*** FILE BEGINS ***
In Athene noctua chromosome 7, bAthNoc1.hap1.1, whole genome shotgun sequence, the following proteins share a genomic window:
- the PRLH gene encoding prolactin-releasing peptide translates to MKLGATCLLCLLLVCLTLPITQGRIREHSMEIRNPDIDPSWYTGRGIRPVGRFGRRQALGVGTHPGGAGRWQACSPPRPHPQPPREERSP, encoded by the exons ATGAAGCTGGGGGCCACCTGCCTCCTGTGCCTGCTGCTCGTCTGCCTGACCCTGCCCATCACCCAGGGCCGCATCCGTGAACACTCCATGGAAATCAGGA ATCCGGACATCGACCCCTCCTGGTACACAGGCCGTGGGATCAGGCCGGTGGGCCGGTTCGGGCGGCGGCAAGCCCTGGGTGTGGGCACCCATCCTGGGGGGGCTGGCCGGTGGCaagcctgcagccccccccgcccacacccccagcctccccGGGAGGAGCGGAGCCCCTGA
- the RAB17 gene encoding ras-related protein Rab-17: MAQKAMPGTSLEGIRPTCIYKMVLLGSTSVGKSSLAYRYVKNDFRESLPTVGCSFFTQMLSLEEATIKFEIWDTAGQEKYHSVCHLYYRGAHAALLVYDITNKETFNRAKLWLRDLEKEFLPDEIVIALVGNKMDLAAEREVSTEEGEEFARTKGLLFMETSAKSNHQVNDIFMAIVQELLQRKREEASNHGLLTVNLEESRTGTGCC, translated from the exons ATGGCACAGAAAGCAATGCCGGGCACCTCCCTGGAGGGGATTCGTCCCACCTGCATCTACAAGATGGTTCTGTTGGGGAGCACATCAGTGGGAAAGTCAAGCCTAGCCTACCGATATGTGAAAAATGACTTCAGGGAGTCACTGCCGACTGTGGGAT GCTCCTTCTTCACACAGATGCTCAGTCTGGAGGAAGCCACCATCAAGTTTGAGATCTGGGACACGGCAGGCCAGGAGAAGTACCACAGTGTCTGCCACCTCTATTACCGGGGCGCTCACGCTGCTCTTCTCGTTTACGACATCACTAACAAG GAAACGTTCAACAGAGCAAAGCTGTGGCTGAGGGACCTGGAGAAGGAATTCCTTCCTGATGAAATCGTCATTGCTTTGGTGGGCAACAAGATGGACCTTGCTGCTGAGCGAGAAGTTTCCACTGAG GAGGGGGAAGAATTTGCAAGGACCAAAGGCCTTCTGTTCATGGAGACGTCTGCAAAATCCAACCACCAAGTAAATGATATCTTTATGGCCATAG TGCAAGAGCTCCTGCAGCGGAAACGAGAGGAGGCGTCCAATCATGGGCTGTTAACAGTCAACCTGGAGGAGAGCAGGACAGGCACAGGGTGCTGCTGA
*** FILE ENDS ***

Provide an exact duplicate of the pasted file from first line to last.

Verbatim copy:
In Athene noctua chromosome 7, bAthNoc1.hap1.1, whole genome shotgun sequence, the following proteins share a genomic window:
- the PRLH gene encoding prolactin-releasing peptide translates to MKLGATCLLCLLLVCLTLPITQGRIREHSMEIRNPDIDPSWYTGRGIRPVGRFGRRQALGVGTHPGGAGRWQACSPPRPHPQPPREERSP, encoded by the exons ATGAAGCTGGGGGCCACCTGCCTCCTGTGCCTGCTGCTCGTCTGCCTGACCCTGCCCATCACCCAGGGCCGCATCCGTGAACACTCCATGGAAATCAGGA ATCCGGACATCGACCCCTCCTGGTACACAGGCCGTGGGATCAGGCCGGTGGGCCGGTTCGGGCGGCGGCAAGCCCTGGGTGTGGGCACCCATCCTGGGGGGGCTGGCCGGTGGCaagcctgcagccccccccgcccacacccccagcctccccGGGAGGAGCGGAGCCCCTGA
- the RAB17 gene encoding ras-related protein Rab-17: MAQKAMPGTSLEGIRPTCIYKMVLLGSTSVGKSSLAYRYVKNDFRESLPTVGCSFFTQMLSLEEATIKFEIWDTAGQEKYHSVCHLYYRGAHAALLVYDITNKETFNRAKLWLRDLEKEFLPDEIVIALVGNKMDLAAEREVSTEEGEEFARTKGLLFMETSAKSNHQVNDIFMAIVQELLQRKREEASNHGLLTVNLEESRTGTGCC, translated from the exons ATGGCACAGAAAGCAATGCCGGGCACCTCCCTGGAGGGGATTCGTCCCACCTGCATCTACAAGATGGTTCTGTTGGGGAGCACATCAGTGGGAAAGTCAAGCCTAGCCTACCGATATGTGAAAAATGACTTCAGGGAGTCACTGCCGACTGTGGGAT GCTCCTTCTTCACACAGATGCTCAGTCTGGAGGAAGCCACCATCAAGTTTGAGATCTGGGACACGGCAGGCCAGGAGAAGTACCACAGTGTCTGCCACCTCTATTACCGGGGCGCTCACGCTGCTCTTCTCGTTTACGACATCACTAACAAG GAAACGTTCAACAGAGCAAAGCTGTGGCTGAGGGACCTGGAGAAGGAATTCCTTCCTGATGAAATCGTCATTGCTTTGGTGGGCAACAAGATGGACCTTGCTGCTGAGCGAGAAGTTTCCACTGAG GAGGGGGAAGAATTTGCAAGGACCAAAGGCCTTCTGTTCATGGAGACGTCTGCAAAATCCAACCACCAAGTAAATGATATCTTTATGGCCATAG TGCAAGAGCTCCTGCAGCGGAAACGAGAGGAGGCGTCCAATCATGGGCTGTTAACAGTCAACCTGGAGGAGAGCAGGACAGGCACAGGGTGCTGCTGA